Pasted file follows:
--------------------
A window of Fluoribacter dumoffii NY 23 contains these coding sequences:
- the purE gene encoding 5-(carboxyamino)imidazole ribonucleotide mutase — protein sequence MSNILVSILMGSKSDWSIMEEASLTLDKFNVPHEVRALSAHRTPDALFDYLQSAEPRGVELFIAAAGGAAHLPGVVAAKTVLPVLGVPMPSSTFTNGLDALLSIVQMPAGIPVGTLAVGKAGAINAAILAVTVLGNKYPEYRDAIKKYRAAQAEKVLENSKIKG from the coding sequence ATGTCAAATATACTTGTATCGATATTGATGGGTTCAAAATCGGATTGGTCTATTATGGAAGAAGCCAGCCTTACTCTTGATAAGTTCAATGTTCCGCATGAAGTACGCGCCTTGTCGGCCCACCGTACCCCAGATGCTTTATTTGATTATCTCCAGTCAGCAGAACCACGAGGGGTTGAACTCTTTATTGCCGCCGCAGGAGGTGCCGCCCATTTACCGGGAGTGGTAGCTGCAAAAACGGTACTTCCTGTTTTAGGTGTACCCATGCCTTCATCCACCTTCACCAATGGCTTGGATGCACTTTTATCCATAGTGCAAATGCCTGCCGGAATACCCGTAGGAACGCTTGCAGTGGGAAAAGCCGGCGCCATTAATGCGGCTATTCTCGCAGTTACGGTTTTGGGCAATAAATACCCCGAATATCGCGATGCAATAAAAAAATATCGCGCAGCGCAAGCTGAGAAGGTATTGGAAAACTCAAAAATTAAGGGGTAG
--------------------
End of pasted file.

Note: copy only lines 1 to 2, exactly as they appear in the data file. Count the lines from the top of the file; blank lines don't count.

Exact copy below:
A window of Fluoribacter dumoffii NY 23 contains these coding sequences:
- the purE gene encoding 5-(carboxyamino)imidazole ribonucleotide mutase — protein sequence MSNILVSILMGSKSDWSIMEEASLTLDKFNVPHEVRALSAHRTPDALFDYLQSAEPRGVELFIAAAGGAAHLPGVVAAKTVLPVLGVPMPSSTFTNGLDALLSIVQMPAGIPVGTLAVGKAGAINAAILAVTVLGNKYPEYRDAIKKYRAAQAEKVLENSKIKG from the coding sequence ATGTCAAATATACTTGTATCGATATTGATGGGTTCAAAATCGGATTGGTCTATTATGGAAGAAGCCAGCCTTACTCTTGATAAGTTCAATGTTCCGCATGAAGTACGCGCCTTGTCGGCCCACCGTACCCCAGATGCTTTATTTGATTATCTCCAGTCAGCAGAACCACGAGGGGTTGAACTCTTTATTGCCGCCGCAGGAGGTGCCGCCCATTTACCGGGAGTGGTAGCTGCAAAAACGGTACTTCCTGTTTTAGGTGTACCCATGCCTTCATCCACCTTCACCAATGGCTTGGATGCACTTTTATCCATAGTGCAAATGCCTGCCGGAATACCCGTAGGAACGCTTGCAGTGGGAAAAGCCGGCGCCATTAATGCGGCTATTCTCGCAGTTACGGTTTTGGGCAATAAATACCCCGAATATCGCGATGCAATAAAAAAATATCGCGCAGCGCAAGCTGAGAAGGTATTGGAAAACTCAAAAATTAAGGGGTAG